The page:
Visual Arts: The Key to a Rich Education
As children we have so many ideas about what we want to be when we grow up. As parents we know our children’s dreams and plans will change as they grow and get to know themselves better. We strive to provide our kids the education and opportunities that will prepare them for whatever they decide to pursue. When children participate in the arts, music, dance or the visual arts, it’s not necessarily because they’ll be artists as adults – but because it’s key to a rich educational experience.
In some cases, participation or not participating in the arts directly affects a person’s career choice as an adult. Read this excerpt from my book, Being Visual, and see how Cindy’s choices were affected by not having instruction or direction in learning the ‘how to’ of drawing. Follow along with Cindy’s story…….
“As a young child, I loved making things and doing art. I loved to color and was one of those kids that colored perfectly. I was so careful, so detailed and never went out of the lines. But when I went to elementary school and had to draw, I was really frustrated. I remember being in class and the teacher expecting us to draw, but don’t remember her telling us how. I didn’t know how to draw things the way I could see them, so I gave up.
My grandmother taught me needlepoint, and I was an excellent seamstress at an early age, making all my own clothes. I wanted to be an interior designer, so I enrolled in college with that as my major. After a few classes, my earlier drawing frustration was back, hindering my ability to complete the course work. The instructor was kind, and told me I had a good eye for design, but I still couldn’t draw out the assignments. After a few classes, I decided to give up and switched from interior design to a major in textiles and clothing. Draping class was problematic when it came to drawing out my designs, but I managed to get through that one class to complete my degree. I minored in art history, because it was one way to be involved in art without having to draw!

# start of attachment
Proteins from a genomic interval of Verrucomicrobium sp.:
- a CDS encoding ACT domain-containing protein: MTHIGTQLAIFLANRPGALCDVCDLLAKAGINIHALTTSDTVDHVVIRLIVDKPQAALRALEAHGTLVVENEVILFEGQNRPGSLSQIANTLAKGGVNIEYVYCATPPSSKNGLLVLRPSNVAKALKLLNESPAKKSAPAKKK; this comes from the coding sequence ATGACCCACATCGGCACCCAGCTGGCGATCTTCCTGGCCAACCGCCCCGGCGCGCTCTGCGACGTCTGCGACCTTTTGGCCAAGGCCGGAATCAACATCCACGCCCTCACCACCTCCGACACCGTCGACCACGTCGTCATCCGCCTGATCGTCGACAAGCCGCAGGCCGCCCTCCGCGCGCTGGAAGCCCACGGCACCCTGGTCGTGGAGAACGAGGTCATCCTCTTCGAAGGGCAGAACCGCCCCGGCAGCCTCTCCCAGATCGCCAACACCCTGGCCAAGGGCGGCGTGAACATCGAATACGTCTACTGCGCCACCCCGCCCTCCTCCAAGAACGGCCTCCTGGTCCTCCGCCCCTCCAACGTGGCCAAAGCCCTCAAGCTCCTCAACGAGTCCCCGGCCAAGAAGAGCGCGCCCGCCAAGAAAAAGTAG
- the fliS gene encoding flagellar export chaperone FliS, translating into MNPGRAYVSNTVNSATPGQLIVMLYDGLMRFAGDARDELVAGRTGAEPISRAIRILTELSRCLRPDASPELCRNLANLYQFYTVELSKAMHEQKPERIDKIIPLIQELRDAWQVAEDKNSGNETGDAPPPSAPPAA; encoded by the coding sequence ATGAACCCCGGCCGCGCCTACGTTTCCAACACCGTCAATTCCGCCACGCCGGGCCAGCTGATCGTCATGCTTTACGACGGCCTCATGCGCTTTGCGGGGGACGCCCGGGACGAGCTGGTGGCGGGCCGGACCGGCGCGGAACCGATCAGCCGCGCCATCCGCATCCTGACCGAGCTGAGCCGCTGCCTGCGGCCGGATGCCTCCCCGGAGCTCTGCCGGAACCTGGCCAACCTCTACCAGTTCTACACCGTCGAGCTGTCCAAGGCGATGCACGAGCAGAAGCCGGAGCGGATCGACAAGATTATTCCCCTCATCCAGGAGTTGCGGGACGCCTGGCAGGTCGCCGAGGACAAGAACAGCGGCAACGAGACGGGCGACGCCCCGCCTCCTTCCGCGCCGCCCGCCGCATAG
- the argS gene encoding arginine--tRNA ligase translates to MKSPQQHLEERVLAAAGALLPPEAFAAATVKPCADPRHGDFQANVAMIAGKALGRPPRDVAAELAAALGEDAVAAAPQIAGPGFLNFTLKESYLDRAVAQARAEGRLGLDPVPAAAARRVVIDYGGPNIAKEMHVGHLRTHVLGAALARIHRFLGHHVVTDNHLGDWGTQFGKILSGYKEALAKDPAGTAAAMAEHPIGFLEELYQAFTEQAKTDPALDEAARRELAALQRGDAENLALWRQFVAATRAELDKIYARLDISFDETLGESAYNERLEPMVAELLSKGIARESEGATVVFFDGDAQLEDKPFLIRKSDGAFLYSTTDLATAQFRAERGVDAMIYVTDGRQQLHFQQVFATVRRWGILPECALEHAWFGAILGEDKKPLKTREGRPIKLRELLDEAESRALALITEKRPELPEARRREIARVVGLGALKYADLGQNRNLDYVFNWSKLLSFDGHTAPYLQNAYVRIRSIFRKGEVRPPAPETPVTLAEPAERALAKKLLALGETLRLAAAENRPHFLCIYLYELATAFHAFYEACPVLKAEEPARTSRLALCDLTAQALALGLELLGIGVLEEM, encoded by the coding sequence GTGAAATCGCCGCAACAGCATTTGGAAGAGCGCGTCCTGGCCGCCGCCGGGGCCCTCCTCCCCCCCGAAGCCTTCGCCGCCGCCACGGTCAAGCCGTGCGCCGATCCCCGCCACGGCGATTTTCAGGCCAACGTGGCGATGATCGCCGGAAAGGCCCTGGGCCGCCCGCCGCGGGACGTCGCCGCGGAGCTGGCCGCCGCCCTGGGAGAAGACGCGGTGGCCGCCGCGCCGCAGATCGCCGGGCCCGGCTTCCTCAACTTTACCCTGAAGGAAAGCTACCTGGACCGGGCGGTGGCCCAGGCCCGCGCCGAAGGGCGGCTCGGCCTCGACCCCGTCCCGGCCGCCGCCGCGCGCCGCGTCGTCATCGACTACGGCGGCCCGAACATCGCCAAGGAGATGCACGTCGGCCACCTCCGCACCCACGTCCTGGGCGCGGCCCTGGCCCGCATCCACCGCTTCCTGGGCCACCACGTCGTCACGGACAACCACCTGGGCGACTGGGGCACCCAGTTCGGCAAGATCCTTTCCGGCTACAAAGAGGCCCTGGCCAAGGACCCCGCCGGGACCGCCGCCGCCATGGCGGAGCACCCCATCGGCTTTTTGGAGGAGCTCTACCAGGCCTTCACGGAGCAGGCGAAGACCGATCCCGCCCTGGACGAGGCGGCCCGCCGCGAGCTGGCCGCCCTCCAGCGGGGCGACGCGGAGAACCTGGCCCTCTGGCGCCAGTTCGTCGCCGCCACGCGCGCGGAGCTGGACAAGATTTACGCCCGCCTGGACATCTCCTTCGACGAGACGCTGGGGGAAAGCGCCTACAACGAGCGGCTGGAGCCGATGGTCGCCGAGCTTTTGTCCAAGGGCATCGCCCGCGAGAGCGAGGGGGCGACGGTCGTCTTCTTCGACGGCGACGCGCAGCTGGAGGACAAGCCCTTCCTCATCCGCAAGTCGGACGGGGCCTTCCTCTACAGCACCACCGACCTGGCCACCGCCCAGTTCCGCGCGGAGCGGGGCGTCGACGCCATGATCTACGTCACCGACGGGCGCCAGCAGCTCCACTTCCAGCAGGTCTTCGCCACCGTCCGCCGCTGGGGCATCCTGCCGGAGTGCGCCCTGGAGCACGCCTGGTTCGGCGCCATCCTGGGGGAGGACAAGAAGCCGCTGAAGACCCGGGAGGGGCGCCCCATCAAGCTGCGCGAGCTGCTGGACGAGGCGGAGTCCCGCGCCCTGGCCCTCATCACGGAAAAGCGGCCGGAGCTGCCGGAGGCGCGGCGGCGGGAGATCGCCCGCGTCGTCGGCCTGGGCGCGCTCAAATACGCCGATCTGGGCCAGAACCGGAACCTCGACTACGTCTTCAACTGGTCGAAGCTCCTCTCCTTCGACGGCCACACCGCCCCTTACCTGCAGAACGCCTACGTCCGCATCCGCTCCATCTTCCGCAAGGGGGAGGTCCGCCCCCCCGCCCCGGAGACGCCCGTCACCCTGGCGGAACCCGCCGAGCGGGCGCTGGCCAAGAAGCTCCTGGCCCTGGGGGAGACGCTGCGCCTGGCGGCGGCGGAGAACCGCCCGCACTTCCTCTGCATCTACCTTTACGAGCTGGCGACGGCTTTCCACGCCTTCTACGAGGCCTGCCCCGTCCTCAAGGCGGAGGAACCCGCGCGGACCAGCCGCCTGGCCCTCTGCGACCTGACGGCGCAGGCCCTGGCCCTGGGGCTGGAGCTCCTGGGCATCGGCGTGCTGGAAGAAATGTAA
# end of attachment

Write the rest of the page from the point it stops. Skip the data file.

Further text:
As an adult, I still participate in a variety of art forms — sewing, cross stitch, quilting and decorating. I never became an interior designer, the career I really wanted, because I couldn’t draw. Now, if I have to draw something it’s still a painful experience. There are too many memories of wanting to do something so much and never learning how.” – Cindy Funk, Manager of Finance and Reporting, Young Rembrandts
Founder and CEO of Young Rembrandts and Author of Being Visual